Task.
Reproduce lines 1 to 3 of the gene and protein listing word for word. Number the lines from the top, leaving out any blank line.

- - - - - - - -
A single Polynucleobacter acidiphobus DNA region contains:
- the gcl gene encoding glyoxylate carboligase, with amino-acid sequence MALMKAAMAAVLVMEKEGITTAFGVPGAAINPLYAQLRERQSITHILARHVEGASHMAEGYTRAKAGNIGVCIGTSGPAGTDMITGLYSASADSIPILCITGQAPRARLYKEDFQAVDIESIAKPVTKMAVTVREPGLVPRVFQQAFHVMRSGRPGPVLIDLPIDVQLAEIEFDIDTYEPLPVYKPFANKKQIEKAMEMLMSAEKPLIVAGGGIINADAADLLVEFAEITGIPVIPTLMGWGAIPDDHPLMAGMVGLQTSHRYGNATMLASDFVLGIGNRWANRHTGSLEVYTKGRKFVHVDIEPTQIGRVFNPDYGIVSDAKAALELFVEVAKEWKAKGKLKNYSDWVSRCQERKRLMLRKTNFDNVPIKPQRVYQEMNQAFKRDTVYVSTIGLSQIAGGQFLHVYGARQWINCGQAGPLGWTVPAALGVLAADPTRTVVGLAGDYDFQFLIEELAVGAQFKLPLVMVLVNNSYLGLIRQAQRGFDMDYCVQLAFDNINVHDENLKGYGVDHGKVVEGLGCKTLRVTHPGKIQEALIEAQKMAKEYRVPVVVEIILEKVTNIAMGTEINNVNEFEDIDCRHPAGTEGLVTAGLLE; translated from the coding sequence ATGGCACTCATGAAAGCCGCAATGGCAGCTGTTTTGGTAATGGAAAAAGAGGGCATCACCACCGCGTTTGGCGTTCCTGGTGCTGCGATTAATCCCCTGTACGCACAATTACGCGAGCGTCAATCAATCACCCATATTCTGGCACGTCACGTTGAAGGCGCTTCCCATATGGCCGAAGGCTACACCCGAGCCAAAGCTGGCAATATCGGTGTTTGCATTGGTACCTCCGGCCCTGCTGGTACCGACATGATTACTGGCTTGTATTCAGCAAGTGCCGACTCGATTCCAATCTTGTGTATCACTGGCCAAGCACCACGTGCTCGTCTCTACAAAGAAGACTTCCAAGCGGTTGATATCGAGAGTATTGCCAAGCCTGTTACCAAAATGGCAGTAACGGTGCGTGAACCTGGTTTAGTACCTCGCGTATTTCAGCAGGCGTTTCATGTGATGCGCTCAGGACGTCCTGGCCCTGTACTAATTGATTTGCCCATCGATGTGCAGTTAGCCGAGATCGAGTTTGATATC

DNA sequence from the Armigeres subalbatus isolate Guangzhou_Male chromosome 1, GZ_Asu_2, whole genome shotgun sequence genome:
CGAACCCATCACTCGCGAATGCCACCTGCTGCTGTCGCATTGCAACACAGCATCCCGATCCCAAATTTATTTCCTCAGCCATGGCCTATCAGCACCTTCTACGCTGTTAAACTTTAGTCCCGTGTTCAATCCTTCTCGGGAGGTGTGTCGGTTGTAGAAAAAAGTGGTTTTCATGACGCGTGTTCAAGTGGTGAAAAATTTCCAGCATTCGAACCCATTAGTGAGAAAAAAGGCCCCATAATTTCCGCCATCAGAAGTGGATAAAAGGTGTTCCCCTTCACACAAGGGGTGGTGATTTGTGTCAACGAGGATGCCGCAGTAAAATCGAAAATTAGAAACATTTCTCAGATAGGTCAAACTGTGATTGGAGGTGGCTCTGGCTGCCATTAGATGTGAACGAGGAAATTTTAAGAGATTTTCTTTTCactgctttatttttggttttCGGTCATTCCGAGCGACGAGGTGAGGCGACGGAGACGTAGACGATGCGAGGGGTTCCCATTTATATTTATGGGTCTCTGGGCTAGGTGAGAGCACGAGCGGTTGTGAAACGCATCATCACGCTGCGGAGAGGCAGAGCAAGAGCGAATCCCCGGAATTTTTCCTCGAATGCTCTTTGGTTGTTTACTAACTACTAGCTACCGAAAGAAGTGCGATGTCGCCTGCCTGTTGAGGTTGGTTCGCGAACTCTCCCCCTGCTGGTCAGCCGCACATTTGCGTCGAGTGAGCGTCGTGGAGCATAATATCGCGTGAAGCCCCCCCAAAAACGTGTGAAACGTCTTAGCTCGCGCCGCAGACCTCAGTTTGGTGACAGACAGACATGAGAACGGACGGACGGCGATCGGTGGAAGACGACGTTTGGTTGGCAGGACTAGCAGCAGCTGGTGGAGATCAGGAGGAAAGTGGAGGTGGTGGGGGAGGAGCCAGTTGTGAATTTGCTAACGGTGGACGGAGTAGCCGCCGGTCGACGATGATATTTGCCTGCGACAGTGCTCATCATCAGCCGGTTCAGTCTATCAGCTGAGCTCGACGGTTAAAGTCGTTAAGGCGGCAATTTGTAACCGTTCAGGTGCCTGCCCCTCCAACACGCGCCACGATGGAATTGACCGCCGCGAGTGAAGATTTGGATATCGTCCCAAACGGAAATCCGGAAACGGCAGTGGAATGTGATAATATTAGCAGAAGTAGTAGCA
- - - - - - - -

A single Polynucleobacter acidiphobus DNA region contains:
- the gcl gene encoding glyoxylate carboligase, with amino-acid sequence MALMKAAMAAVLVMEKEGITTAFGVPGAAINPLYAQLRERQSITHILARHVEGASHMAEGYTRAKAGNIGVCIGTSGPAGTDMITGLYSASADSIPILCITGQAPRARLYKEDFQAVDIESIAKPVTKMAVTVREPGLVPRVFQQAFHVMRSGRPGPVLIDLPIDVQLAEIEFDIDTYEPLPVYKPFANKKQIEKAMEMLMSAEKPLIVAGGGIINADAADLLVEFAEITGIPVIPTLMGWGAIPDDHPLMAGMVGLQTSHRYGNATMLASDFVLGIGNRWANRHTGSLEVYTKGRKFVHVDIEPTQIGRVFNPDYGIVSDAKAALELFVEVAKEWKAKGKLKNYSDWVSRCQERKRLMLRKTNFDNVPIKPQRVYQEMNQAFKRDTVYVSTIGLSQIAGGQFLHVYGARQWINCGQAGPLGWTVPAALGVLAADPTRTVVGLAGDYDFQFLIEELAVGAQFKLPLVMVLVNNSYLGLIRQAQRGFDMDYCVQLAFDNINVHDENLKGYGVDHGKVVEGLGCKTLRVTHPGKIQEALIEAQKMAKEYRVPVVVEIILEKVTNIAMGTEINNVNEFEDIDCRHPAGTEGLVTAGLLE; translated from the coding sequence ATGGCACTCATGAAAGCCGCAATGGCAGCTGTTTTGGTAATGGAAAAAGAGGGCATCACCACCGCGTTTGGCGTTCCTGGTGCTGCGATTAATCCCCTGTACGCACAATTACGCGAGCGTCAATCAATCACCCATATTCTGGCACGTCACGTTGAAGGCGCTTCCCATATGGCCGAAGGCTACACCCGAGCCAAAGCTGGCAATATCGGTGTTTGCATTGGTACCTCCGGCCCTGCTGGTACCGACATGATTACTGGCTTGTATTCAGCAAGTGCCGACTCGATTCCAATCTTGTGTATCACTGGCCAAGCACCACGTGCTCGTCTCTACAAAGAAGACTTCCAAGCGGTTGATATCGAGAGTATTGCCAAGCCTGTTACCAAAATGGCAGTAACGGTGCGTGAACCTGGTTTAGTACCTCGCGTATTTCAGCAGGCGTTTCATGTGATGCGCTCAGGACGTCCTGGCCCTGTACTAATTGATTTGCCCATCGATGTGCAGTTAGCCGAGATCGAGTTTGATATC

DNA sequence from the Armigeres subalbatus isolate Guangzhou_Male chromosome 1, GZ_Asu_2, whole genome shotgun sequence genome: